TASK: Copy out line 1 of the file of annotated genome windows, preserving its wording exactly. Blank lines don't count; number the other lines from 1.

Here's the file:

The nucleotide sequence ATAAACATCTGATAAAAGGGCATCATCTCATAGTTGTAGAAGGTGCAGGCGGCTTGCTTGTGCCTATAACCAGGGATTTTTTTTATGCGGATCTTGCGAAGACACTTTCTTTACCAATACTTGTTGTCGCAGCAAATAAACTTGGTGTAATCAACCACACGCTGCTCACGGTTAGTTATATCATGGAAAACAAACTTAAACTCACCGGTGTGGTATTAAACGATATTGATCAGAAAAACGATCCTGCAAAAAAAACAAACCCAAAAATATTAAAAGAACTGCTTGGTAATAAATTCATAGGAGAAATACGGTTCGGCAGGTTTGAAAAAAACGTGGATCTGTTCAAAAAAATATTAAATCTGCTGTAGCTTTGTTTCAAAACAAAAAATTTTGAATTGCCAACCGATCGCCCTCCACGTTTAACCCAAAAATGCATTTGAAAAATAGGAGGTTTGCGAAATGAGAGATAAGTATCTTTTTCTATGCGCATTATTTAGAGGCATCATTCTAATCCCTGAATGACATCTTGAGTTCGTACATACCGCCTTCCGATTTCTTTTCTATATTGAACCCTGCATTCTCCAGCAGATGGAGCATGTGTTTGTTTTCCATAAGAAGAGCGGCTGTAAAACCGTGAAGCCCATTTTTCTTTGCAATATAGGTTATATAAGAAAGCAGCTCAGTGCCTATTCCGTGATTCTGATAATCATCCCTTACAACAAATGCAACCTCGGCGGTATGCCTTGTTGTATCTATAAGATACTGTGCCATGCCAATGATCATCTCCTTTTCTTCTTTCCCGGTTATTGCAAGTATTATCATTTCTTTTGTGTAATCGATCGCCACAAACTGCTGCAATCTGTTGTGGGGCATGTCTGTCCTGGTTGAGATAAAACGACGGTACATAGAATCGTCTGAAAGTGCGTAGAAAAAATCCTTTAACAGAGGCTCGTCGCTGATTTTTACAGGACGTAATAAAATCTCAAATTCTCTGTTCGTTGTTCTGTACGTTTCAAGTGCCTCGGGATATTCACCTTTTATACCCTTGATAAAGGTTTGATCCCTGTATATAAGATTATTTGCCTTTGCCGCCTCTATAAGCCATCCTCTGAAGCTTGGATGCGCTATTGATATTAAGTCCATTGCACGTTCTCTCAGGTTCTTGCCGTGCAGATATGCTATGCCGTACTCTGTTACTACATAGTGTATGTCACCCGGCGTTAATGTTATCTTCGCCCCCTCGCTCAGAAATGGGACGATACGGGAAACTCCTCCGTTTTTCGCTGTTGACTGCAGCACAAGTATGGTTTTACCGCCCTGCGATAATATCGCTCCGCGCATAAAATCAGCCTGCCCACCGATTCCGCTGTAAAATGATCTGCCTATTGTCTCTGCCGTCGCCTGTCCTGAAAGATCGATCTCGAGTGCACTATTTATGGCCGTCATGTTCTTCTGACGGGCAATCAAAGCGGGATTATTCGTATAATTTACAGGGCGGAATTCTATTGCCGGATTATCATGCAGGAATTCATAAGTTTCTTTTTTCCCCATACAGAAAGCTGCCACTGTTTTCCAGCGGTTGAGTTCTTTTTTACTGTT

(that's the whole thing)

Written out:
The nucleotide sequence ATAAACATCTGATAAAAGGGCATCATCTCATAGTTGTAGAAGGTGCAGGCGGCTTGCTTGTGCCTATAACCAGGGATTTTTTTTATGCGGATCTTGCGAAGACACTTTCTTTACCAATACTTGTTGTCGCAGCAAATAAACTTGGTGTAATCAACCACACGCTGCTCACGGTTAGTTATATCATGGAAAACAAACTTAAACTCACCGGTGTGGTATTAAACGATATTGATCAGAAAAACGATCCTGCAAAAAAAACAAACCCAAAAATATTAAAAGAACTGCTTGGTAATAAATTCATAGGAGAAATACGGTTCGGCAGGTTTGAAAAAAACGTGGATCTGTTCAAAAAAATATTAAATCTGCTGTAGCTTTGTTTCAAAACAAAAAATTTTGAATTGCCAACCGATCGCCCTCCACGTTTAACCCAAAAATGCATTTGAAAAATAGGAGGTTTGCGAAATGAGAGATAAGTATCTTTTTCTATGCGCATTATTTAGAGGCATCATTCTAATCCCTGAATGACATCTTGAGTTCGTACATACCGCCTTCCGATTTCTTTTCTATATTGAACCCTGCATTCTCCAGCAGATGGAGCATGTGTTTGTTTTCCATAAGAAGAGCGGCTGTAAAACCGTGAAGCCCATTTTTCTTTGCAATATAGGTTATATAAGAAAGCAGCTCAGTGCCTATTCCGTGATTCTGATAATCATCCCTTACAACAAATGCAACCTCGGCGGTATGCCTTGTTGTATCTATAAGATACTGTGCCATGCCAATGATCATCTCCTTTTCTTCTTTCCCGGTTATTGCAAGTATTATCATTTCTTTTGTGTAATCGATCGCCACAAACTGCTGCAATCTGTTGTGGGGCATGTCTGTCCTGGTTGAGATAAAACGACGGTACATAGAATCGTCTGAAAGTGCGTAGAAAAAATCCTTTAACAGAGGCTCGTCGCTGATTTTTACAGGACGTAATAAAATCTCAAATTCTCTGTTCGTTGTTCTGTACGTTTCAAGTGCCTCGGGATATTCACCTTTTATACCCTTGATAAAGGTTTGATCCCTGTATATAAGATTATTTGCCTTTGCCGCCTCTATAAGCCATCCTCTGAAGCTTGGATGCGCTATTGATATTAAGTCCATTGCACGTTCTCTCAGGTTCTTGCCGTGCAGATATGCTATGCCGTACTCTGTTACTACATAGTGTATGTCACCCGGCGTTAATGTTATCTTCGCCCCCTCGCTCAGAAATGGGACGATACGGGAAACTCCTCCGTTTTTCGCTGTTGACTGCAGCACAAGTATGGTTTTACCGCCCTGCGATAATATCGCTCCGCGCATAAAATCAGCCTGCCCACCGATTCCGCTGTAAAATGATCTGCCTATTGTCTCTGCCGTCGCCTGTCCTGAAAGATCGATCTCGAGTGCACTATTTATGGCCGTCATGTTCTTCTGACGGGCAATCAAAGCGGGATTATTCGTATAATTTACAGGGCGGAATTCTATTGCCGGATTATCATGCAGGAATTCATAAGTTTCTTTTTTCCCCATACAGAAAGCTGCCACTGTTTTCCAGCGGTTGAGTTCTTTTTTACTGTT